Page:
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‘Green Swan’ Virus Shock Proves Need for Joint Climate Action

May 14, 2020, 10:00 AM

The coronavirus pandemic that’s sent the global economy into a tailspin highlights the need for international collaboration to tackle crises posing severe threats to human lives, chief among them climate change, according to the Bank for International Settlements.

Much like global warming, the disease outbreak meets the criteria for being a “Green Swan,” according to the Basel, Switzerland-based institution, which adapted Nassim Nicholas Taleb’s “Black Swan” concept for high-impact adverse events outside the scope of regular expectations to describe risks that are highly likely to materialize but too complex to fully understand.

To guard against such epic ills, countries will need to jointly develop holistic approaches, for example by combining expertise in health care with assessments of financial stability, said the BIS, which is often described as the central bank for central banks.

“Green Swans require us to rethink the trade-offs between the efficiency and resilience of our socio-economic systems,” Deputy General Manager Luiz Awazu Pereira da Silva said in a paper published Thursday. “More global coordination is needed to foster change in methodologies and mindsets to deal with this type of global risk.”

Central banks have already begun to consider climate change as a factor in their assessment of financial and economic risks, and the BIS highlighted the possibility of further multidisciplinary efforts to absorb large shocks.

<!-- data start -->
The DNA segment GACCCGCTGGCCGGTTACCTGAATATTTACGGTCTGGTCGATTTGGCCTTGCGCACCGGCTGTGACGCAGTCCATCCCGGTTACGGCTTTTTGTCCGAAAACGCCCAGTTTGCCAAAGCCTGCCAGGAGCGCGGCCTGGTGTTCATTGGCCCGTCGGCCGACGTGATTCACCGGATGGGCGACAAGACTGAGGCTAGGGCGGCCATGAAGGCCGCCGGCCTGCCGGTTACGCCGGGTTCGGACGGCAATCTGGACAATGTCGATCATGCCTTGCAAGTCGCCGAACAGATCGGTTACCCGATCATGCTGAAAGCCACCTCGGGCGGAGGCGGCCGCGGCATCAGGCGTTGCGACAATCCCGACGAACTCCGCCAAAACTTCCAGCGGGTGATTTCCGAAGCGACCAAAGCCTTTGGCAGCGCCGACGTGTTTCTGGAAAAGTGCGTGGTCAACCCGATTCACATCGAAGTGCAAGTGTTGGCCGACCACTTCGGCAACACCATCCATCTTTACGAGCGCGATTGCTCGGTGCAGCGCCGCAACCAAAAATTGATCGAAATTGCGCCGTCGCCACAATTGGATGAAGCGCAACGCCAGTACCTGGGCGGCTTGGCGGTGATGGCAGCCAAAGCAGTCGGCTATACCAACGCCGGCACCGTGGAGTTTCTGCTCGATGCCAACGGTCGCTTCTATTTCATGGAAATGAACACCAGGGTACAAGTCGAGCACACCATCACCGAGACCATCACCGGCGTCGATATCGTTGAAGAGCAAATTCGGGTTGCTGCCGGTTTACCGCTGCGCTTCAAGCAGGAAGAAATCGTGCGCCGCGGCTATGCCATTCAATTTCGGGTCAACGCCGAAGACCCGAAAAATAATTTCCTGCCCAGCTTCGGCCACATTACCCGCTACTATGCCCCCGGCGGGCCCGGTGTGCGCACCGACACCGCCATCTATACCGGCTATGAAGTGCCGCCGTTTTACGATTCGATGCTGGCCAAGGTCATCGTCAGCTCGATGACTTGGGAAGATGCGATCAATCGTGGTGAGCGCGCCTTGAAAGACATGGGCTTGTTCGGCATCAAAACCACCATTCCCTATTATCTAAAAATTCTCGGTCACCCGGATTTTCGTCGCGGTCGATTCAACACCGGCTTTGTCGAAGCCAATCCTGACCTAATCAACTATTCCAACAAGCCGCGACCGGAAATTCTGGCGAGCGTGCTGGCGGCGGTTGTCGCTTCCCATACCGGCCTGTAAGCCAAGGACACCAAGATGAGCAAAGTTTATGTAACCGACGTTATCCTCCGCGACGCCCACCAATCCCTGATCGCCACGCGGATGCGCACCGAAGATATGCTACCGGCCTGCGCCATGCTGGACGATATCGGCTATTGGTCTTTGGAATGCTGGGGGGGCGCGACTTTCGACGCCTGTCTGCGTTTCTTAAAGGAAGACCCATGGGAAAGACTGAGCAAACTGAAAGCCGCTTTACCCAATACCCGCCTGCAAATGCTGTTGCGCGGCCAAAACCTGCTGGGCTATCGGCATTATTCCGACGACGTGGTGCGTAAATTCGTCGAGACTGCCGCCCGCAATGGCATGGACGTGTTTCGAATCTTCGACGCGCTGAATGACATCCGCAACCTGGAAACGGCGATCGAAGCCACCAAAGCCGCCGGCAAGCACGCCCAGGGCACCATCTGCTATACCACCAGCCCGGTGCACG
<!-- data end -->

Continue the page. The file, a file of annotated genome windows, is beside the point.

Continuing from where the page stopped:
“Countries build FX reserves, banks maintain capital buffers as required by regulators, and so on. Perhaps similar ‘buffers’ could be used in other areas of our societies,” Pereira da Silva wrote. “For example, could it be time to re-assess our production systems, which are meant to be lean and less costly for maximum efficiency?”

With the global economy in the throes of its deepest dive since the 1930s, the pandemic may jolt decision makers into action to address global warming, according to the BIS.

“Covid-19 might have presented a vivid image of what the future might look like if nothing is done to reduce greenhouse gases, inflicting similar stoppages worldwide after some tipping-point is reached,” it said. “It may also have raised awareness of the fragility of some of our systems and therefore of the need for improved efficiency and greater resilience.”

To contact the reporter on this story:
Catherine Bosley in Zurich at cbosley1@bloomberg.net

To contact the editors responsible for this story:
Fergal O’Brien at fobrien@bloomberg.net

Jana Randow, Zoe Schneeweiss

© 2020 Bloomberg L.P. All rights reserved. Used with permission.

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